Photo of the Week

N159 in the Large Magellanic Cloud

Image Credit: NASA, ESA, Hubble Space Telescope

Explanation: Over 150 light-years across, this cosmic maelstrom of gas and dust is not too far away. It lies south of the Tarantula Nebula in our satellite galaxy the Large Magellanic Cloud a mere 180,000 light-years distant. Massive stars have formed within. Their energetic radiation and powerful stellar winds sculpt the gas and dust and power the glow of this HII region, entered into the Henize catalog of emission stars and nebulae in the Magellanic Clouds as N159. The bright, compact, butterfly-shaped nebula above and left of center likely contains massive stars in a very early stage of formation. Resolved for the first time in Hubble images, the compact blob of ionized gas has come to be known as the Papillon Nebula.

YAS Workshop

Astrophotography and the Yukon

An unforgettable experience awaits you as you capture the world famous Yukon Aurorae Borealis. Are you ready? (Photo by Thomas Jacquin) — in Whitehorse, Yukon Territory

Learn how to use your camera to take photos of the night sky!

When: 7 to 9 PM
Where: Yukon College, Room A2402
Suggested donation to the Yukon Astronomical Society: $5 per person
Covered topics will include:
  • Constellations
  • The moon
  • Planets
  • Northern Lights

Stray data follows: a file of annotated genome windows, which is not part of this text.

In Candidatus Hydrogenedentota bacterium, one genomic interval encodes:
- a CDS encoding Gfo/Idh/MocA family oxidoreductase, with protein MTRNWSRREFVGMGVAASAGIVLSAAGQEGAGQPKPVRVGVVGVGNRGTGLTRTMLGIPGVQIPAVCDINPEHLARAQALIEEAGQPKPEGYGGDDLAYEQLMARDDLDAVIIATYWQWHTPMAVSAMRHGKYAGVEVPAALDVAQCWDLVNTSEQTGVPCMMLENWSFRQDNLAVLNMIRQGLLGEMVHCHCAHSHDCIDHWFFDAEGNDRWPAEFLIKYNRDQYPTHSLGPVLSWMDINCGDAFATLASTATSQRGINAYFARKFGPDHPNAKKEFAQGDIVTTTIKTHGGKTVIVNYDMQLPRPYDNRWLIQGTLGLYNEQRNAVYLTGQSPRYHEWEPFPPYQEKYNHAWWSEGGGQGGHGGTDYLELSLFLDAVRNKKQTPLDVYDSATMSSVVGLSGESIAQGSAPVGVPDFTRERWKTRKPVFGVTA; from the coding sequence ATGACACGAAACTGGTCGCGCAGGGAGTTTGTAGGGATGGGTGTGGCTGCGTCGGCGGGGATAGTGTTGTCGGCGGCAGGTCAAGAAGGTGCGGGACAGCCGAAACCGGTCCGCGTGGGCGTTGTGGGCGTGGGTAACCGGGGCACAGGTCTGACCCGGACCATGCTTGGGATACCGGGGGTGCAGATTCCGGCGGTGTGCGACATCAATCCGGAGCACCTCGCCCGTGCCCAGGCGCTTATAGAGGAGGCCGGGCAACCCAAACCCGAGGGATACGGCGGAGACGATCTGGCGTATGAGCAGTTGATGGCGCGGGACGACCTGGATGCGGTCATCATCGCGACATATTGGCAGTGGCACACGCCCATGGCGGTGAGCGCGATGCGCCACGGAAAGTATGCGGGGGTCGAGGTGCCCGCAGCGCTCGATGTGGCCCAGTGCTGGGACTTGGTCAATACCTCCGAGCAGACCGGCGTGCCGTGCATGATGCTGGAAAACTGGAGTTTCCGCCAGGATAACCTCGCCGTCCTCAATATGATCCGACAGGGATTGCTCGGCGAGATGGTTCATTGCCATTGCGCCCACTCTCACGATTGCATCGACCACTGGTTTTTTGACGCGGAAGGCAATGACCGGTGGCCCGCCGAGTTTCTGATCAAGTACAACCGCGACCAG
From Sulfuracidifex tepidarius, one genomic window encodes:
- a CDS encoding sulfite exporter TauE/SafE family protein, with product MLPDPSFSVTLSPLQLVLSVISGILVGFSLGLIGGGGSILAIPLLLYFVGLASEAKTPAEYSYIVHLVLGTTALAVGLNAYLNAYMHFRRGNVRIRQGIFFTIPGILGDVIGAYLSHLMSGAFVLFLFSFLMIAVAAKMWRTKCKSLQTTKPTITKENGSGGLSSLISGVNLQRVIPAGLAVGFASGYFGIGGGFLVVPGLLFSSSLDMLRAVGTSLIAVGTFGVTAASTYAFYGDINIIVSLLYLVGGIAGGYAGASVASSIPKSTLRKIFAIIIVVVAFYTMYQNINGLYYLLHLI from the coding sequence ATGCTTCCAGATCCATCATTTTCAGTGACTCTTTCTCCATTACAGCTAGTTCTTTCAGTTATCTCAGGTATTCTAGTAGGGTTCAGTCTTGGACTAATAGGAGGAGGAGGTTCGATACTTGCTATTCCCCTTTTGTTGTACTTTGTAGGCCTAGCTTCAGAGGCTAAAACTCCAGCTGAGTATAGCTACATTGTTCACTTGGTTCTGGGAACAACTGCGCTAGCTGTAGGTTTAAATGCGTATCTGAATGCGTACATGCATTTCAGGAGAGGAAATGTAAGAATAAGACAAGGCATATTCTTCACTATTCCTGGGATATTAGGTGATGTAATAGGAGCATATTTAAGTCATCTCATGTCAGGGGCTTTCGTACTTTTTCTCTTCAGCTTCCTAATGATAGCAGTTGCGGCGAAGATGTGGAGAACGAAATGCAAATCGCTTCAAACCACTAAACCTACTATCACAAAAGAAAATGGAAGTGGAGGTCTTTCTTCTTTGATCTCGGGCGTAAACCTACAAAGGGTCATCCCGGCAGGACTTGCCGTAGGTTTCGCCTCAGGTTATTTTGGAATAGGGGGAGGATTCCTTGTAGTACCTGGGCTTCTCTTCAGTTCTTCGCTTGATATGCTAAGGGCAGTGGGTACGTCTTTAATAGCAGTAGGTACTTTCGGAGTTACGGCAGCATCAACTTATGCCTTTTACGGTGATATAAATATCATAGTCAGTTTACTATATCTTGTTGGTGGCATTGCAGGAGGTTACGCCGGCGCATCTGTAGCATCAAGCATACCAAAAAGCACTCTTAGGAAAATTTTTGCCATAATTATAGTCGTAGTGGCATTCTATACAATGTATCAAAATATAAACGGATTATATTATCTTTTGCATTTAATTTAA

• and, much more…

 

Thomas Jacquin’s astrophotography has been published in:

Thomas Jacquin (YAS member) and his homemade 10″ Dobsonian telescope


Catheryne Lord has been an amateur photographer for 15 years:

  • Catheryne has studied Commercial photography at Dawson College in Montreal
  • Completing her Professional Photography Course with the New York Institute of Photography

 

 

 

Photo of the Week

Mimas in Saturnlight


Image Credit: Cassini Imaging Team, SSI, JPL, ESA, NASA

Explanation: Peering from the shadows, the Saturn-facing hemisphere of Mimas lies in near darkness alongside a dramatic sunlit crescent. The mosaic was captured near the Cassini spacecraft’s final close approach on January 30, 2017. Cassini’s camera was pointed in a nearly sunward direction only 45,000 kilometers from Mimas. The result is one of the highest resolution views of the icy, crater-pocked, 400 kilometer diameter moon. An enhanced version better reveals the Saturn-facing hemisphere of the synchronously rotating moon lit by sunlight reflected from Saturn itself. To see it, slide your cursor over the image (or follow this link). Other Cassini images of Mimas include the small moon’s large and ominous Herschel Crater.

Photo of the Week

Crescent Enceladus

Image Credit: Cassini Imaging Team, SSI, JPL, ESA, NASA

Explanation: Peering from the shadows, the Saturn-facing hemisphere of tantalizing inner moon Enceladus poses in this Cassini spacecraft image. North is up in the dramatic scene captured last November as Cassini’s camera was pointed in a nearly sunward direction about 130,000 kilometers from the moon’s bright crescent. In fact, the distant world reflects over 90 percent of the sunlight it receives, giving its surface about the same reflectivity as fresh snow. A mere 500 kilometers in diameter, Enceladus is a surprisingly active moon. Data collected during Cassini’s flybys and years of images have revealed the presence of remarkable south polar geysers and a possible global ocean of liquid water beneath an icy crust.

 

Photo of the Week

Daphnis the Wavemaker


Image Credit: Cassini Imaging Team, SSI, JPL, ESA, NASA